Archive for November, 2010

Get to Know the Chez Panisse Foundation

Tuesday, November 23rd, 2010

The Chez Panisse Foundation was founded in 1996 by Alice Waters in celebration of the 25th anniversary of her famous Berkley, California restaurant, Chez Panisse. CPF supports educational programs that “nurture, educate, and empower youth” through food. Additionally, the foundation is very involved in the school lunch reform movement, specifically in the Berkley Unified School District.

Chez Panisse also works through the Edible Schoolyard project at Martin Luther King, Jr. Middle School in Berkeley, which consists of a one-acre organic garden on the school grounds as well as a fully functioning kitchen classroom. All students in the school participate in the program and learn the importance of healthy diets, hard work, and the plant life cycle. In 2008, King Middle School’s new lunch room, the Dining Commons, opened. Here, students are able to learn about and utilize composting and recycling, as well as real table settings, allowing children to make the connection from garden, to kitchen, to dining room.

The Chez Panisse Foundation also helped found an affiliate program in 2005 in New Orleans, Louisiana, at the Samuel J. Green Charter School. Since then, CPF has also partnered with the Boys and Girls Club at the Willie Mays Clubhouse in the Hunter’s Point area of San Francisco, The Greensboro Children’s Museum in Greensboro, North Carolina, and recently broke ground on The Edible Schoolyard New York!

Throughout the month of November, Pacific Merchants Trading Company is pleased to offer a $25 gift certificate to those who donate $25 or more to the Chez Panisse Foundation! Simply email proof of donation by November 30th to [email protected] and get a $25 coupon toward your purchase!

Learn About Tea with Price & Kensington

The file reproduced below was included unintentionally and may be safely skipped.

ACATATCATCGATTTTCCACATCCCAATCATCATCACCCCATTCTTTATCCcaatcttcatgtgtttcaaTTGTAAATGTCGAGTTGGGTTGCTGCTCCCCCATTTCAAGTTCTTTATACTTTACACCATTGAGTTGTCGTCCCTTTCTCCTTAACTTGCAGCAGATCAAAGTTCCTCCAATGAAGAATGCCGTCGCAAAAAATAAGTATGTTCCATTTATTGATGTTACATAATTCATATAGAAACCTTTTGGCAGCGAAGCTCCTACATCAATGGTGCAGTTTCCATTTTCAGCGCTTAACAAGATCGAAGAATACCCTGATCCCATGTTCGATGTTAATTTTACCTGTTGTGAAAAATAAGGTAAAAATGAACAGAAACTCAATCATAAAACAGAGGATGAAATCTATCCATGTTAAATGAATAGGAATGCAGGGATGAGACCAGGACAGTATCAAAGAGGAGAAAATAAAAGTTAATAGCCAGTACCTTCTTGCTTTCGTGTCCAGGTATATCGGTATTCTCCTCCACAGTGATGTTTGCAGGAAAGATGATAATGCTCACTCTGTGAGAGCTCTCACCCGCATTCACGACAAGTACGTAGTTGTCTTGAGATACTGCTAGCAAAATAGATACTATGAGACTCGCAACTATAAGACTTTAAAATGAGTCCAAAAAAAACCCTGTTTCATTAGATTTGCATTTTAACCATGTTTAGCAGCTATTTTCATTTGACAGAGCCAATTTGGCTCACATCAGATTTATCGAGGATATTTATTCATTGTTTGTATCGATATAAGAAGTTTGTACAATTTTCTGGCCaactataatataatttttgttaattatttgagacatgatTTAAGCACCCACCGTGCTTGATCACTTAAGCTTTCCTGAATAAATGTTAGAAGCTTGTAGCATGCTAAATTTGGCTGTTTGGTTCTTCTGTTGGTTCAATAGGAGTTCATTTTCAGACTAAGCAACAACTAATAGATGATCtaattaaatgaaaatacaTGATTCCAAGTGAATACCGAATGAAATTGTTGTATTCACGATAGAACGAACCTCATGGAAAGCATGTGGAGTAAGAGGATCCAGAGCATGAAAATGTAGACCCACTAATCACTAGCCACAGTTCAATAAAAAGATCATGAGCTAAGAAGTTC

Friday, November 19th, 2010

Get ready for your next tea party!

Most people don’t know their pekoe from their earl grey—the average person just knows their opinion of hot tea. If you’ve never found the tea that floats your boat, but would like to give it a try, take a trip with Price & Kensington and Pacific Merchants and learn what you need to know in order to find the right tea for your teapot!

Tea is made from the dried processed leaves of camellia sinensis. Chinese teas are smaller leaves that tend to grow at higher altitudes, while Indian teas usually have larger leaves and grow at lower altitudes. There are four types of tea: black, white, green, and oolong, and they differ due to the techniques used in processing.

White teas, the latest trend in tea, are not oxidized during production, so they are fired as quickly as possible in order to prevent the opportunity for oxidization. These leaves are not rolled, broken, or bruised in order to ensure a premium product, and often times you will still find tiny silver hairs of new growth present on the buds, which has led to them being dubbed “silver needle” teas. A 2004 study found that white tea can help your immune system and it is also purported that white tea has the highest amount of antioxidants of any tea variety, giving it the highest cancer-fighting power.

Black teas are leaves that are fully oxidized. Typically, these leaves are rolled and left out for up to a day in order to allow all of the moisture from within the leaves to evaporate. Often, the most caffeine is found within black teas. Black teas are known for their power in preventing strokes as they help promote high-functioning arteries, as well as their excellent anti-inflammatory properties.

Green tea leaves are not allowed to oxidize, much like white teas. The leaves are often laid out to allow for evaporation, but are then immediately steamed or pan fried in order to neutralize enzymes. The leaves are then rolled in preparation for their final drying, and then packaged. Green tea is high in antioxidants and has been found to lower LDL cholesterol levels. Additionally, green tea has been found to aid in weight loss in many studies.

Finally, oolong tea is a bruised leaf that is partially oxidized, and then steamed in order to end the oxidization process and neutralize enzymes. Some oolong teas are more like black teas, while some are more toward a green tea. Oxidization rates range from 10-70%. Some of the noted benefits of oolong tea include possible reduction in cholesterol and many people have claimed that it aids in treating digestive disorders.